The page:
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Gov. Lombardo’s deregulation orders are good news for low-income Nevadans

Michael Schaus
Michael Schaus

 It turns out it wasn’t mere campaign fodder — Republican Joe Lombardo was serious when he said he’d try to get Nevadans back to work by cutting regulations

In an executive order signed last week, Nevada’s new governor took direct aim at the state’s occupational licensing structure — a regulatory framework that has historically placed a disproportionate burden on low-income and disadvantaged workers. 

The order freezes the creation of new regulations within all occupational and professional licensing boards and even aims to reduce such regulations moving forward. If an occupation isn’t licensed in a majority of other states, for example, the order gives that licensing board until July 1st to “provide a recommendation for phasing out” its licensure requirements altogether. Importantly, the executive order also calls for expanding interstate reciprocity, allowing individuals who might be licensed elsewhere an easier path to working legally in Nevada. 

Such reforms would be long overdue, as the Silver State regularly ranks among the most burdensome in the nation when it comes to licensure requirements. 

Of 102 common low-income jobs looked at by the Institute for Justice, for example, Nevada requires licensure for individuals working in 74 percent of those occupations — the second highest level of licensing requirements in the nation. Making matters worse is that the average cost for obtaining those permits in Nevada is higher than anywhere else.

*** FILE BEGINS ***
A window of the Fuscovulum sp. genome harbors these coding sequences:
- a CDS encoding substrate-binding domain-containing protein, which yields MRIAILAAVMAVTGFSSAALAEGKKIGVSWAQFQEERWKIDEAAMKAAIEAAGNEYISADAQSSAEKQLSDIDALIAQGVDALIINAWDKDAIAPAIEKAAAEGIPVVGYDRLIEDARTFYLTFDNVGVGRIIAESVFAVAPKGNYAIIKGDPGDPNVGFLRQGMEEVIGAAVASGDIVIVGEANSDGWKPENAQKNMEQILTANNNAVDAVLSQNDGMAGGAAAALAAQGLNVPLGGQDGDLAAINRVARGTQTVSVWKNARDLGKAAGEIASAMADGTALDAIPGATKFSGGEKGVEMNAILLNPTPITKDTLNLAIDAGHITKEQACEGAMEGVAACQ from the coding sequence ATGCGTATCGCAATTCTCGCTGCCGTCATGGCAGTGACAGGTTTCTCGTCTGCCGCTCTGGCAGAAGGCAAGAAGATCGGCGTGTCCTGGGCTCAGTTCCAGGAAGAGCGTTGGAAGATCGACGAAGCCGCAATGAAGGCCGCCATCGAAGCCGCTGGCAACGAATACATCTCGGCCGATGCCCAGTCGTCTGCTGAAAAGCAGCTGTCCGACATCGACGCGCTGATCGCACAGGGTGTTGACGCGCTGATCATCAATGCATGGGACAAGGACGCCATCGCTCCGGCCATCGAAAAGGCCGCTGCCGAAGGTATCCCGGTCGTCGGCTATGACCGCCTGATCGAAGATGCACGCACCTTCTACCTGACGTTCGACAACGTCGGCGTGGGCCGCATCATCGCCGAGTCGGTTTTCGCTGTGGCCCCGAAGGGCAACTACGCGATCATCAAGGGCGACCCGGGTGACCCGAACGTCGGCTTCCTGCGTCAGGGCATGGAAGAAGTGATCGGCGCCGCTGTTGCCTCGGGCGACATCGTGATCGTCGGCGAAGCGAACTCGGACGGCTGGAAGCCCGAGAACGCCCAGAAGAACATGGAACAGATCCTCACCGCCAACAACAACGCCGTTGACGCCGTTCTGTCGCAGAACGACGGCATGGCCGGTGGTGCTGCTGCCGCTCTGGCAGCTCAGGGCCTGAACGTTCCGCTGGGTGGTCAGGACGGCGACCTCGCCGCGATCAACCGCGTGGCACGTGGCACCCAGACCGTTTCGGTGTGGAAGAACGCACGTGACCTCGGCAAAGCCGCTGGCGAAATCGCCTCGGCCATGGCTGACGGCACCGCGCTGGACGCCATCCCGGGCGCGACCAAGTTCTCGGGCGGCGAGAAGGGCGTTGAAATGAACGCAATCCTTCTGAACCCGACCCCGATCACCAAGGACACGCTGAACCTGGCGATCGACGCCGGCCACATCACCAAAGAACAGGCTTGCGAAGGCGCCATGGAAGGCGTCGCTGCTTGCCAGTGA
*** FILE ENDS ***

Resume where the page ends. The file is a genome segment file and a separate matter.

In other words, Nevada is currently the most expensive state in the nation for many low-income workers to obtain common jobs — requiring individuals to pursue expensive licenses and months (or even years) of training before being allowed to earn a living. 

One might think such onerous licensure requirements are justified on the basis that these occupations somehow pose a substantial risk to the public if performed by unqualified individuals. However, a casual perusal of the jobs that require state licensure tells a different story. 

Barbers, landscapers, shampooers and even interior decorators are among those required to seek a license before legally conducting business in the state — as if the danger of disrupting a home’s chi with bad feng shui is dire enough to merit bureaucratic oversight and consumer protection.  

As it turns out, much of the licensure structure in Nevada (and elsewhere) is little more than a text-book example of “regulatory capture” and rent-seeking — cronyism between lawmakers, lobbyists and incumbent corporate interests trying to freeze out potential competition and control the market. 

The disproportionate impact such regulatory cronyism has had on low-and middle-income professionals is likely one of the reasons it has started to attract attention from both sides of the political divide. The administrations of both Donald Trump and Joe Biden have discussed the need to reform such regulatory burdens, and governors from both parties have slowly started dismantling licensure cartels on the state level throughout the nation.